Etan Patz and other missing children have mom’s radar pinging
Etan Patz, who is still being searched for 33 years after he was kidnapped, and other cases of missing children have one mom struggling with her stranger danger radar.
Missing children are a heartwrenching staple of tabloids and cable news; The constant attention to what is, statistically, a rarity can really give a workout to a mother’s stranger-danger radar. This past week, authorities were searching for a two-year-old who vanished at a Rockport, Mass. beach, and a six-year-old girl in Tucson who went missing from her bedroom; and in New York City they were tearing up a basement for clues to a six-year-old boy, Etan Patz, who disappeared 33 years ago. It all brings back a memory for mom Amy MacKinnon.Skip to next paragraph
Amy MacKinnon, a former congressional aide, is a freelance writer and novelist. She began her writing career at the age of 11 when she wrote the Father-of-the-Year Committee in New York City, nominating her dad. He won. She lives outside of Boston with her husband, their three teenagers, two cats, and English bulldog, Babe.
Subscribe Today to the Monitor
The drinks wobbled in their cardboard tray, sloshing my hand, sluicing down my forearm. My eldest walked beside me, intent on balancing an equally fragile basket overflowing with fried clams and hot dogs.
While her focus was on lunch, mine was on my two younger children biking just ahead along the crowded esplanade: my daughter a flash of pink metal and ribbons, her older brother on his new bike, something more befitting a boy of 10. They were scouting a picnic spot with a view of Boston Harbor and the buzz of the airport beyond. It was a perfect summer day, dazzling blue skies, and the park was full.
I ached to call them back. They were so young and if they passed the next rise, I wouldn’t be able to see them. I glanced over my shoulder to my husband. Between the distance and the press of bodies he was nearly lost, struggling to catch up as he pushed both his bike and our older daughter’s before being swallowed by the crowd. He wouldn’t hear me, couldn’t shush my warning to the younger children. Wait. He had lectured me on the car ride to the park while I stared out the window.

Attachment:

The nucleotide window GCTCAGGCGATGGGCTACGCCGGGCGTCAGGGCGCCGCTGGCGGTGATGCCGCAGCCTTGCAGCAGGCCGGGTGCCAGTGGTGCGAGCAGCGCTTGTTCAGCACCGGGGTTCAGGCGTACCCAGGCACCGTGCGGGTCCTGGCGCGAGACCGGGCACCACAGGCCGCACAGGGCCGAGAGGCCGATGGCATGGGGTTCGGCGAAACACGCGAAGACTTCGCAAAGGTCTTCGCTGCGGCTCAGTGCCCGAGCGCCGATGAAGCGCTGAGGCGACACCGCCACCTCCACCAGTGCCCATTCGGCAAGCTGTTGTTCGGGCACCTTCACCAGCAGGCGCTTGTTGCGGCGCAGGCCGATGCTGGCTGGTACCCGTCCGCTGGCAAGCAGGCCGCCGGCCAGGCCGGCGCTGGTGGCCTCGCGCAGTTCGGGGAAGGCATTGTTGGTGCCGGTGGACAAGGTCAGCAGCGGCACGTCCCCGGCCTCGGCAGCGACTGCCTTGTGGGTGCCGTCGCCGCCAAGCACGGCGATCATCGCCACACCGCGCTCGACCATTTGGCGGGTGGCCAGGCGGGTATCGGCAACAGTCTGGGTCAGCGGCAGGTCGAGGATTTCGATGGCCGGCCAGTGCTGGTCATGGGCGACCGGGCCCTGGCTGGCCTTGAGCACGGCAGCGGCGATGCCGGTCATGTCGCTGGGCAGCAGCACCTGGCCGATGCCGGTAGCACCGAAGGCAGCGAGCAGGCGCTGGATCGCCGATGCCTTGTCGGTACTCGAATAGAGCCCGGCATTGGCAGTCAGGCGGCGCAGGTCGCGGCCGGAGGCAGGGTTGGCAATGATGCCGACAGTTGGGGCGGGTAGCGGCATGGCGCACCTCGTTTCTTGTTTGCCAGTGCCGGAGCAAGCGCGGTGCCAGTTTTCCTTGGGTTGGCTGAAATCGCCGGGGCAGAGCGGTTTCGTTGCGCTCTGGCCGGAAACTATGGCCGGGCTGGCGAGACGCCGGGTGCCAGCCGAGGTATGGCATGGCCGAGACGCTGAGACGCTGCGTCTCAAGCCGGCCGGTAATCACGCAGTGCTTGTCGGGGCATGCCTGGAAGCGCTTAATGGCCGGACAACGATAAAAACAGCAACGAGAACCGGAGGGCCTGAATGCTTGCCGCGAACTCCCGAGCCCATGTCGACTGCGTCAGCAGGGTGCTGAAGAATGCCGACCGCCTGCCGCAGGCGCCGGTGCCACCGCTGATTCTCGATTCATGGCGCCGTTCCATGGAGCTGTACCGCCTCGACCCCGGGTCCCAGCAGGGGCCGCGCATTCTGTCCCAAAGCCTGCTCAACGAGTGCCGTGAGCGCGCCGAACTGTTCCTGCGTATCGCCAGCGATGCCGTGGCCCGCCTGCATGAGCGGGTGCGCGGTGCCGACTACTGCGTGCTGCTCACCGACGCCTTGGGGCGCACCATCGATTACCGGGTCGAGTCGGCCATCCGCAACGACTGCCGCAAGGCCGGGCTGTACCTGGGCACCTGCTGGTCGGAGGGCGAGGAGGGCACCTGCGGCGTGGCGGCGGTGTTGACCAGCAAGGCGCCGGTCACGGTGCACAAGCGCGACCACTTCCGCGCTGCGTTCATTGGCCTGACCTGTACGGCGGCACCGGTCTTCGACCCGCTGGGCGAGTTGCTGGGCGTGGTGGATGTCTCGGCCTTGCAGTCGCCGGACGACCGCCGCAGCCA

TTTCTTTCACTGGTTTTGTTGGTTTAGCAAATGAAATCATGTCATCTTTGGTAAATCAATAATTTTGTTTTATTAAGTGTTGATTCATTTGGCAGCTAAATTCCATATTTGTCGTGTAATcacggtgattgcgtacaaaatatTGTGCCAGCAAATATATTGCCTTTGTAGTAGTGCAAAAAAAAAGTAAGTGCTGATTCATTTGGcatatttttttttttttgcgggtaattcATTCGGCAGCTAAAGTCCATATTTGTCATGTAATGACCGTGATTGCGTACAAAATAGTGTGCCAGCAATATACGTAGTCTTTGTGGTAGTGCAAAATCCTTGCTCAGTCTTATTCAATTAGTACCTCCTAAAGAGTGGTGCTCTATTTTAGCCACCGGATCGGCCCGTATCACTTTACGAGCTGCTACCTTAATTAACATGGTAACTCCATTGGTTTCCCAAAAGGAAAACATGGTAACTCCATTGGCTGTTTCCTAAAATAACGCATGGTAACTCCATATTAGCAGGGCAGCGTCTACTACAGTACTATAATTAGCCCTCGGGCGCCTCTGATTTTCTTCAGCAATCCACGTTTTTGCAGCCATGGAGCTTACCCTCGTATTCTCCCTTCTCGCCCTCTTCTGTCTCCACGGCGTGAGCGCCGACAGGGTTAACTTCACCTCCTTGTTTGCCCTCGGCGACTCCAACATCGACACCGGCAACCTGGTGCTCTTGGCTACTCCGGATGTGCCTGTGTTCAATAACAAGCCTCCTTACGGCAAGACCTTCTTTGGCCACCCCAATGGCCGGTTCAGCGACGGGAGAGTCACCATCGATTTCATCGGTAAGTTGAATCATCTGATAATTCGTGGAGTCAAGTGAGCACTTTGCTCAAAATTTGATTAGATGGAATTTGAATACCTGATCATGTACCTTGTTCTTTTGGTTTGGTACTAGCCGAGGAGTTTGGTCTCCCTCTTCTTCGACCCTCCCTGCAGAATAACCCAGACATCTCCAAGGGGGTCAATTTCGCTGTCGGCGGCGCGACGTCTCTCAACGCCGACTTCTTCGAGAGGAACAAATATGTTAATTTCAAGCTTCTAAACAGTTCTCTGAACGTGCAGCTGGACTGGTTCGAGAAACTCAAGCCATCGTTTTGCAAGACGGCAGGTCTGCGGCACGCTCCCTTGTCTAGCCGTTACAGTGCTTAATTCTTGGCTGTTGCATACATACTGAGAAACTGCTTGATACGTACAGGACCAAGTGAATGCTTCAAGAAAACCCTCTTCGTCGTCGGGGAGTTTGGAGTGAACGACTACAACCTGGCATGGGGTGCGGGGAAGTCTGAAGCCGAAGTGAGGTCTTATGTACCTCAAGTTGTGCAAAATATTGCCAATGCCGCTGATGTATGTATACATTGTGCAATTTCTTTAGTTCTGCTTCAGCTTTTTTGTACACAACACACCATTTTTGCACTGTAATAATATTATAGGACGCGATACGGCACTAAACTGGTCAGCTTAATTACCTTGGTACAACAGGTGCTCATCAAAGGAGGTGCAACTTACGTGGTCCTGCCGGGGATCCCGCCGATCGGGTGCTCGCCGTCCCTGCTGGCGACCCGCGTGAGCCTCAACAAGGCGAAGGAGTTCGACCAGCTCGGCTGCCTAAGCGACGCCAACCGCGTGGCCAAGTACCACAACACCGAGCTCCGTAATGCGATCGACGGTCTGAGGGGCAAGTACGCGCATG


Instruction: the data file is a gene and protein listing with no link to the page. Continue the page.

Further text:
“Loosen the apron strings,” he said. “Let them explore, they’ll be perfectly safe. You’ve got to let go, don’t stifle them or they’ll never grow-up.”
It was only a moment before I returned my gaze to the children. They were stopped now, my son standing beside his bike, taking one step, and then another backward. My little girl straddled hers. She appeared perplexed, but I barely saw her. My vision became telescopic.
A man in gray sweat-shorts pulled low under his expansive naked belly loomed over my boy, his hand gripped my son’s shoulder.
I lost my hearing, my taste and touch, my nostrils were no longer filled with salt air and tanning lotion. All of me saw only the stranger touch my child. I closed the distance between us, never seeing but somehow sensing my daughter rushing along behind me. Another part of me was aware of the drinks teetering in my hands and a jet screaming overhead.
“Can I help you?” My voice was not my own. It was low, a growl, louder than I’d been taught a lady should speak.
The man continued to look at my son, a forgotten soft-serve cone – chocolate – dripping along his left wrist. No one had ever taught him to speak quietly. “What? You can’t do that no more, talk to someone else’s kid?”
He started so reasonably, but then spittle began collecting at the corners of his mouth, his pitch growing frantic, that kettle-drum stomach heaving, soft and white. I remembered him from the clam shack; he had been in line ahead of us.